The company – which has artists such as Ed Sheeran, Dua Lipa and Bruno Mars on its books – has benefited from the wider trend of music streaming, which has seen a spike in lockdown. 

Rival outfit Universal Music Group is also slated to go public this year and according to Pitchbook data, the company is valued at around $33 billion.

Airbnb

One of the most anticipated floats of 2019 was travel industry disruptor Airbnb. Recent events have put the industry into a deep freeze, but people are starting to book accommodation again and short-haul airlines such as easyJet and Ryanair are planning to restart flights.

While a return to full normality in the travel sector is unlikely, industry experts are predicting some semblence of a rebound as once-housebound tourists look to book summer holidays - however, staycations look to be a likely trend as many would-be tourists will be keen to avoid air travel.

Airbnb said recently it expects to float this year. Broker IG expects it to be valued around $38 billion if it does list on the stock market .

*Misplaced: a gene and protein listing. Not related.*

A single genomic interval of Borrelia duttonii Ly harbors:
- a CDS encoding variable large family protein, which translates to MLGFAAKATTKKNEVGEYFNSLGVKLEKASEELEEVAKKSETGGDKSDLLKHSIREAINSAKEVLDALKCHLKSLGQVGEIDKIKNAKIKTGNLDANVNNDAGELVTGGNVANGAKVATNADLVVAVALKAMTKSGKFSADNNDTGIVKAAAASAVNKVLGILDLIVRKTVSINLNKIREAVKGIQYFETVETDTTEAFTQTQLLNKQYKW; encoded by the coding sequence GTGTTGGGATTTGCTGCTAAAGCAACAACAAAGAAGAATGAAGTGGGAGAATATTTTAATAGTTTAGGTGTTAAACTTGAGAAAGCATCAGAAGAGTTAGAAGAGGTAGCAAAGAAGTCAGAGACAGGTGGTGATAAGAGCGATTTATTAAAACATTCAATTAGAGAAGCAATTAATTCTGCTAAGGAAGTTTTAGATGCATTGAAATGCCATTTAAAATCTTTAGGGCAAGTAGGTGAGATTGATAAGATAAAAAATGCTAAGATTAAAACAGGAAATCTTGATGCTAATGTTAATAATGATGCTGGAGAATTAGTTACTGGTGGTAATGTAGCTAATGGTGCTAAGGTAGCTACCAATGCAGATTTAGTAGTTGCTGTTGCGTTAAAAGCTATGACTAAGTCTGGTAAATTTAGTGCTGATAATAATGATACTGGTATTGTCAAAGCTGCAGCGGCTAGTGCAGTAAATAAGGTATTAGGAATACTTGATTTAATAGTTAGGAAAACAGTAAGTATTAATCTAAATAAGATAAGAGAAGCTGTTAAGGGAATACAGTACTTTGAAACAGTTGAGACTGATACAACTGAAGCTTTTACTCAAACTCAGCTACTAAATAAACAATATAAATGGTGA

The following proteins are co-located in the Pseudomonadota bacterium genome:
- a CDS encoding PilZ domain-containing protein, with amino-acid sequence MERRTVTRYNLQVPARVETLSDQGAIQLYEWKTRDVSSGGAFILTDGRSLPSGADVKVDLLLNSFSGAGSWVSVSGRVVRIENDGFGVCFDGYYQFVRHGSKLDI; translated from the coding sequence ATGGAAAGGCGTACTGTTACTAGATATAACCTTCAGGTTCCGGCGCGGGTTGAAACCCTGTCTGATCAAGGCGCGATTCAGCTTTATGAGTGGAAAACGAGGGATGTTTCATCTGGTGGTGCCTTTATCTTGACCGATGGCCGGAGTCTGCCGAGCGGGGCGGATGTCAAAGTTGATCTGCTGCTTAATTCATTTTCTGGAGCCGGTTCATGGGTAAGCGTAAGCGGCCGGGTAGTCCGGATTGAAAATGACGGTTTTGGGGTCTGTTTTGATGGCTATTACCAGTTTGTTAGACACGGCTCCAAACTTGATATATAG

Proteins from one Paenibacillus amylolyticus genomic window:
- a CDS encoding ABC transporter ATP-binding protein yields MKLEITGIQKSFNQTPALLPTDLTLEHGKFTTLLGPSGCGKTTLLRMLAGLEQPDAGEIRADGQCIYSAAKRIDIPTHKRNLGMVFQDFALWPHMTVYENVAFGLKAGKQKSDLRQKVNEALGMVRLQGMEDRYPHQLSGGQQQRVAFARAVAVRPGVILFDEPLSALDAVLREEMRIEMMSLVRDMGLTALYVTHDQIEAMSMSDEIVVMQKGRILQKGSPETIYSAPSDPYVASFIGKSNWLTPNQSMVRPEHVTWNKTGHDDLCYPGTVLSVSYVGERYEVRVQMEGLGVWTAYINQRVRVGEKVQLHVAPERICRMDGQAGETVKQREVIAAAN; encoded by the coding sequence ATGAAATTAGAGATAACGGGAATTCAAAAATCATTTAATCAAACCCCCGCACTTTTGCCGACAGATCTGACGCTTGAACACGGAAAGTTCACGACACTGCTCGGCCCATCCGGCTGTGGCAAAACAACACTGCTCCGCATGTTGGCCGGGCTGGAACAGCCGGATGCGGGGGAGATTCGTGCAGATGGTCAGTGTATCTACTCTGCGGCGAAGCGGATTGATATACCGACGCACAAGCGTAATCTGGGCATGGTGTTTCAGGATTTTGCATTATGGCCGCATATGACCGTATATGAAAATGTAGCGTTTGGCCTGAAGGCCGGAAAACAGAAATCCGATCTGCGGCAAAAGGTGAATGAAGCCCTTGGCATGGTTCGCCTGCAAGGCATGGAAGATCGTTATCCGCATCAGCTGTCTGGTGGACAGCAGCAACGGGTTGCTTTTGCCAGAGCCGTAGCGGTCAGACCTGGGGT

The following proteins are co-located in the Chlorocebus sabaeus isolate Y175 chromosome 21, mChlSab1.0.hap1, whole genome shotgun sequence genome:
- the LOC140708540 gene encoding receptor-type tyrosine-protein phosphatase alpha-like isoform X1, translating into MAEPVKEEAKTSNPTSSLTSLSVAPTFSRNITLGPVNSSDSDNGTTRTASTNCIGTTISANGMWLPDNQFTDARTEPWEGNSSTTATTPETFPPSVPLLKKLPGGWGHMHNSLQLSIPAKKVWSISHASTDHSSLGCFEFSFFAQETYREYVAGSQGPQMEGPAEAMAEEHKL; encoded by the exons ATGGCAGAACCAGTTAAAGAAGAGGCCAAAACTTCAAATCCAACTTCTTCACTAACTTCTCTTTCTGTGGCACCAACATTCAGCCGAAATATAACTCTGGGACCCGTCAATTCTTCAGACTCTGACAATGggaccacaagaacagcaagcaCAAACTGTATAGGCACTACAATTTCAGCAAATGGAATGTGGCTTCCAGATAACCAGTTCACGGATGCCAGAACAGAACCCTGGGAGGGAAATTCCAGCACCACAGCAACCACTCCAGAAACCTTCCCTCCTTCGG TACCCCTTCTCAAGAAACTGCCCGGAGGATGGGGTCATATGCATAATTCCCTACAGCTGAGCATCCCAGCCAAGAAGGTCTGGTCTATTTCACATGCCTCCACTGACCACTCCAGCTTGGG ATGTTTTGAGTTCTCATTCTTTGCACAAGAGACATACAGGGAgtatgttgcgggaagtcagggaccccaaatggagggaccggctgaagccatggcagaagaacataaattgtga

Deliveroo

Lockdown has seen a surge in demand for food delivery services and there are plenty for hungry customers to choose from, including FTSE 100-listed Just Eat Takeaway (JET). Jack Neele, manager of the Silver-rated Robeco Global Consumer Trends fund, which holds Just Eat, thinks many first-time customers of these companies will come back for more even when lockdown lifts.

Just Eat's shares are up around 19% year to date, and that upward trajectory may well encourage some of its rivals to step in to the stock market. 

London-headquarter Deliveroo, for example, recently received an investment from Amazon (AMZN) after a potential tie-up with Uber – which has its own food service, Uber Eats – fell through.